Toro Albala Don Px 1994 Half Bottle 375Ml
1 or more bottles$62.99
James Suckling93 points
Luis Gutierrez93 points
Toro Albalá put aside select lots of their best vintage wines for later release under this label. These rich and complex Pedro Ximénez wines are destined for very long ageing in oak barrels. After filling and sealing, these barrels are left for decades in their single-vintage state. It's during this slow maturation that the wines undertake their delicious, savoury transformation (through controlled exposure to oxygen) which brings the nutty, iodine, rancio characters that infinitely complexes the sweet, fruit cakey wine and also somehow gives a greater impression of freshness.
Naturally, as the wines age, they concentrate in flavour and texture, the colour darkens and the mouthfeel thickens and yet at the same time something more vibrant emerges as the levels of acidity also rise. With close to 30 years in barrel, the 1994 is absolutely singing. The perfume is lifted and reminds not only of raisins and liquorice but also of geranium and fresh grape seeds. The palate is thick and sweet yet so complex, with crushed raisin, ground coffee, bitter chocolate and roasted almond rancio notes. It perfumes the mouth from minutes after swallowing. 387 grams of residual. Keeps forever once opened. Stunning value.
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- Baked Plum
Critic Scores & reviews
"So much toffee and burnt sugar. Oyster and iodine. Like bitter liqueur. It's full-bodied and sweet, but not overpowering. Wonderful, sweet finish. Drink now."
"(1990 vintage) The 1990 Don PX Gran Reserva has unusually high sugar, close to 400 grams (when this range is usually less than 360). Compared with the rest of the wines, this feels like a very good value. These wines mature in old 550-liter American oak casks for decades, and the wines have great concentration. It felt unusually perfumed, a little spirity and with notes that made me think of Moscatel--notes of orange peel and flowers, and of course the raisin and dry dates and figs from these wines made with raisins. It's sweet and dense like motor oil and leaves a combination of raisins and chocolate in the spicy and faintly warm finish. This was bottled in early 2019."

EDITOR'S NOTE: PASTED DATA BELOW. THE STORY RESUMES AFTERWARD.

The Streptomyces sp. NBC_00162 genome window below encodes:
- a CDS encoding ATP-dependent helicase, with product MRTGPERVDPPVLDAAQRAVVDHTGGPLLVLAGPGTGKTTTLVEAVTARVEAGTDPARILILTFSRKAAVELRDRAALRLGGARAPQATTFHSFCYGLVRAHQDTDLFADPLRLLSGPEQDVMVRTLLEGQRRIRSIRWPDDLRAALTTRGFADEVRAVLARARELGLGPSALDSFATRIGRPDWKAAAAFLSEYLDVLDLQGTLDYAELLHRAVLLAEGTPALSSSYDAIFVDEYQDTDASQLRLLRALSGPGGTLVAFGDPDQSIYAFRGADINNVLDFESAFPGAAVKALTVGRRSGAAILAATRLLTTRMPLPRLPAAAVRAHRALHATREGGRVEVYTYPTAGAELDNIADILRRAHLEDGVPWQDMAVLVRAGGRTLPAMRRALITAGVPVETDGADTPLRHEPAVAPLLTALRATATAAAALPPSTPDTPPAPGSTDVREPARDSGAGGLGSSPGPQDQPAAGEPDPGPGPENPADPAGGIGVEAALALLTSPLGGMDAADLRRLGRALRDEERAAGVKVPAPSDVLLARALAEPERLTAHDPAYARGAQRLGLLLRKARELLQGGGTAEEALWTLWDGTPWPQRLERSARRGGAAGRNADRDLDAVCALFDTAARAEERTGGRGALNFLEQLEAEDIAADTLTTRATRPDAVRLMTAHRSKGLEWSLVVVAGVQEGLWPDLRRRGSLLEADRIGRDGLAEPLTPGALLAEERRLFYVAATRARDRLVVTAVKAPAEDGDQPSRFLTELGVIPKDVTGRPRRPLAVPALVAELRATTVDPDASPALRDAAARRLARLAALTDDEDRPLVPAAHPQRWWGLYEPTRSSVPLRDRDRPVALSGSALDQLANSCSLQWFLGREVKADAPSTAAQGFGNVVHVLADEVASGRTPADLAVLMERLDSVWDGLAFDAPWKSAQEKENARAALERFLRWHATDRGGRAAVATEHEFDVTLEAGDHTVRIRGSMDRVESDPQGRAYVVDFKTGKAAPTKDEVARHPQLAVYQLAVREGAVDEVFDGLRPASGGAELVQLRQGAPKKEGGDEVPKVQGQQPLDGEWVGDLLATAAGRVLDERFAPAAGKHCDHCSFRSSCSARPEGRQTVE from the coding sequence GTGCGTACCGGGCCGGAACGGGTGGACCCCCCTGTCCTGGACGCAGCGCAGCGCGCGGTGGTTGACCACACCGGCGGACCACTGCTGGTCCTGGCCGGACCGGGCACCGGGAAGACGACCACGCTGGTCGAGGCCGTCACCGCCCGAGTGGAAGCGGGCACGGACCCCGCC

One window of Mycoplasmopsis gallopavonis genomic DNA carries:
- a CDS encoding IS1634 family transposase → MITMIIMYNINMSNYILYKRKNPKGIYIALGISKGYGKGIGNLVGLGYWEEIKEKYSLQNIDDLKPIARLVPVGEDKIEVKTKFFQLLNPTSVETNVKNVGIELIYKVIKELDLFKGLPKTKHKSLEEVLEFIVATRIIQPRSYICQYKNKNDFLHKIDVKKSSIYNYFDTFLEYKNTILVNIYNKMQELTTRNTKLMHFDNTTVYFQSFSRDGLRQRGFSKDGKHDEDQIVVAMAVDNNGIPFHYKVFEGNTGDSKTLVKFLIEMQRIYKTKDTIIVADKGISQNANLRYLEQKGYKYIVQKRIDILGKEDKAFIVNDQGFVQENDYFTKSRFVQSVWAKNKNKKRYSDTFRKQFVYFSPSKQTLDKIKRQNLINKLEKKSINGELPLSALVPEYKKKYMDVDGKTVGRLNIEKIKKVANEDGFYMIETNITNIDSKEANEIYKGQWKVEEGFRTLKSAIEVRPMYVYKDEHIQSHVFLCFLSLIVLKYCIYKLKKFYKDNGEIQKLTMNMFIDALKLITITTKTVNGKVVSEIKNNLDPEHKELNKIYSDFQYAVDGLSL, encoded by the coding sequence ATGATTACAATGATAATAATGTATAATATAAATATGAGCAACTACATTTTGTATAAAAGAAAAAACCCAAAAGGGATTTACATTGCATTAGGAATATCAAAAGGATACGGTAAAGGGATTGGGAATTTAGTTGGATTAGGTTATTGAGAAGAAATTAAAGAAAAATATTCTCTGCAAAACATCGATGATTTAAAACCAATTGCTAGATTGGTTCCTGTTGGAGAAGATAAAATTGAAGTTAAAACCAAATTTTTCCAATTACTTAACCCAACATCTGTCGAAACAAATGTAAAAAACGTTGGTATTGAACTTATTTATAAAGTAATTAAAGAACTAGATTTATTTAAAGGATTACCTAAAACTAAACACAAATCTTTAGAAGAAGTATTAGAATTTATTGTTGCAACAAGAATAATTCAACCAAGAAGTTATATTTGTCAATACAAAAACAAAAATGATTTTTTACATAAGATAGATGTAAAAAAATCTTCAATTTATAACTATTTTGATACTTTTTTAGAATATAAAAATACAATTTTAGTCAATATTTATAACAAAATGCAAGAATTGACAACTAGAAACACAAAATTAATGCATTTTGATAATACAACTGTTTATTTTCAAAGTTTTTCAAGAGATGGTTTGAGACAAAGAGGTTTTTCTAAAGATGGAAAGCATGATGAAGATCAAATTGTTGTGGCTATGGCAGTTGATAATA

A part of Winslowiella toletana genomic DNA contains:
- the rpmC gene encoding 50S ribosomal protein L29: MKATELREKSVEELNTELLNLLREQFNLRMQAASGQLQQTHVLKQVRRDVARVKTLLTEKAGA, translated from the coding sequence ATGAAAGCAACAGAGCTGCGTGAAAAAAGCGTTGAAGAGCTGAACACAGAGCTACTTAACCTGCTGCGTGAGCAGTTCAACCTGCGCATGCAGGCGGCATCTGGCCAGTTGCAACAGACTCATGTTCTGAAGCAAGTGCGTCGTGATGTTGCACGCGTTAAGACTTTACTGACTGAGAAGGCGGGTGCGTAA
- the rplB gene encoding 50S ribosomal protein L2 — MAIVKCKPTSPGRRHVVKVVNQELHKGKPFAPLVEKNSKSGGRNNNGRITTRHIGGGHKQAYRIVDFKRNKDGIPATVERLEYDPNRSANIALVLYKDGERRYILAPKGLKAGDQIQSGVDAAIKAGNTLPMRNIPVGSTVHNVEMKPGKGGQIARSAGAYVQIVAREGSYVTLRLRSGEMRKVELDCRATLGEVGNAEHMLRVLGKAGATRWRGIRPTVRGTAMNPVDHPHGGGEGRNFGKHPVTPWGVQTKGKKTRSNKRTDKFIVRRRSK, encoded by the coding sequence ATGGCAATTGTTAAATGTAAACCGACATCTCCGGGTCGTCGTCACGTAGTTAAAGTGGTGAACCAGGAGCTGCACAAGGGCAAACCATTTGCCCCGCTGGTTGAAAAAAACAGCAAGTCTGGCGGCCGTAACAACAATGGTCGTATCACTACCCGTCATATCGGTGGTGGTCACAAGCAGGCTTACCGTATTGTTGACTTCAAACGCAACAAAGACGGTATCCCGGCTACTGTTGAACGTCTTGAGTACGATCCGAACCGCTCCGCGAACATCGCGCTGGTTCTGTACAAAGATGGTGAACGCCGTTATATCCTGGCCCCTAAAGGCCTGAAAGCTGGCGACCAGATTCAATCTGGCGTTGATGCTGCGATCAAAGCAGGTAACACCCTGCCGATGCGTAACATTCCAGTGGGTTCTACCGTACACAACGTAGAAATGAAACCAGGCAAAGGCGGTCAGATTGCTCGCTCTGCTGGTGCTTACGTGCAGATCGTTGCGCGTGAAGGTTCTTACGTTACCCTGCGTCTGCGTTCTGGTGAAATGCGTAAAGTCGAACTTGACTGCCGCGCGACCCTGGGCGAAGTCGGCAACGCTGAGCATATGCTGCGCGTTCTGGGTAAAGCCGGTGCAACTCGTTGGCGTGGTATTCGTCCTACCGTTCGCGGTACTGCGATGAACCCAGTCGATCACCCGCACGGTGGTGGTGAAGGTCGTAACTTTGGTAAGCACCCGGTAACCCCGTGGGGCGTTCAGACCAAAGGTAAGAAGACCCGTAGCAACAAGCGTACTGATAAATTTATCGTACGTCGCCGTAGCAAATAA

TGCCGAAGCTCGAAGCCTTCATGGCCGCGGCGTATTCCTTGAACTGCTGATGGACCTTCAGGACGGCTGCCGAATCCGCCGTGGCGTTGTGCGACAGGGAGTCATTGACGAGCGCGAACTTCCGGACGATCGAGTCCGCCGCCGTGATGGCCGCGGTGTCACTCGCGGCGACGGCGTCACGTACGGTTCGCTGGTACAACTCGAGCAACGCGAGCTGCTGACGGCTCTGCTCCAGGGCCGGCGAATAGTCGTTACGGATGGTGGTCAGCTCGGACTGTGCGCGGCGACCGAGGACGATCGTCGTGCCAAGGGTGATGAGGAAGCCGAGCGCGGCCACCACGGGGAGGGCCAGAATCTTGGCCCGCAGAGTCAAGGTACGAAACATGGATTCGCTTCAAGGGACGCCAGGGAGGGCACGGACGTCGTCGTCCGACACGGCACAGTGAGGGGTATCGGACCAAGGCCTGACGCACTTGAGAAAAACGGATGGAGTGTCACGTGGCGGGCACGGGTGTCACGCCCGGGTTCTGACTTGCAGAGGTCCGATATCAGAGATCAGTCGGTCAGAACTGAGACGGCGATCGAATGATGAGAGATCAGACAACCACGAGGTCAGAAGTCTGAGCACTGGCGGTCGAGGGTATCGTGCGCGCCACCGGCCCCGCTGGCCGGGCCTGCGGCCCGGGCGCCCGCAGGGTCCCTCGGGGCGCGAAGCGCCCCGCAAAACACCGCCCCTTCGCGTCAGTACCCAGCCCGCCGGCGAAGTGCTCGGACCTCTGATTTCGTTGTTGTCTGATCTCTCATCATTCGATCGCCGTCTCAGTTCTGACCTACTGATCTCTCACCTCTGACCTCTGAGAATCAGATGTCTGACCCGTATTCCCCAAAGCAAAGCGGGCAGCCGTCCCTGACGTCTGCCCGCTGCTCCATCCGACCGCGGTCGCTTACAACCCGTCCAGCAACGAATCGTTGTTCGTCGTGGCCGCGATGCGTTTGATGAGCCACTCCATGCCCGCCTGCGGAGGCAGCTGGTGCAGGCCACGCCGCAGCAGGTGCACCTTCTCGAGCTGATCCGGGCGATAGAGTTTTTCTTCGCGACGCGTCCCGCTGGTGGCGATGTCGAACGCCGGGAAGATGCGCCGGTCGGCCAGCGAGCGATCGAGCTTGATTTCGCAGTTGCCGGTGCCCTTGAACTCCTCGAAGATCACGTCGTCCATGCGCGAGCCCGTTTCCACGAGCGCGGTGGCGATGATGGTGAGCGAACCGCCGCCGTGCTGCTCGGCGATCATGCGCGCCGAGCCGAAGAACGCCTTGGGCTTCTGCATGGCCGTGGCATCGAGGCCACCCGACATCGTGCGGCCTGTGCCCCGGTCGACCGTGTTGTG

Love this wine? Here's a list of other vintages we have in stock if you'd like to try them as well.
All current auctions for this wine & any different vintages.
Spain is definitely one of the new-world players to keep an eye on. It is the land of old-vines, american oak and sherry! The main varieties grown in Spain are Tempranillo and Garnacha (Grenache) in the reds, and Airén, Viura/Macabeo, Verdejo and Albarino for the whites. Lesser grown whites include Palomino. Other reds successfully cultivated include Carignan, Mourvedre and Mencia.
Although Spain can be quite a warm country, the vast majority of vineyards are 600m or so above sea level, so the cooler nights allow the grapes to develop full colour and acidity.
Rioja is undoubtedly the long-standing king of all the Spanish wine regions, where Tempranillo and Garnacha are commonly blended. However more recently many more regions have come to the forefront of interest. Ribera Del Duero is producing excellent Tempranillo blends rivalling those coming out of Rioja. Jerez in the South is the home of the fortified wine Sherry.
Spanish wine laws created the Denominación de Origen (DO) system in 1932 and were later revised in 1970. These include:
- Denominación de Origen Calificada (formerly called DOCa) Priorat calls itself DOQ for Denominació d'Origen Qualificada in Catalan and has a track record of consistent quality and is meant to be a step above DO level.
- Denominación de Origen (DO)- Used for mainstream-quality wine regions. Nearly two thirds of the total vineyard area in Spain is within the boundaries of a DO region.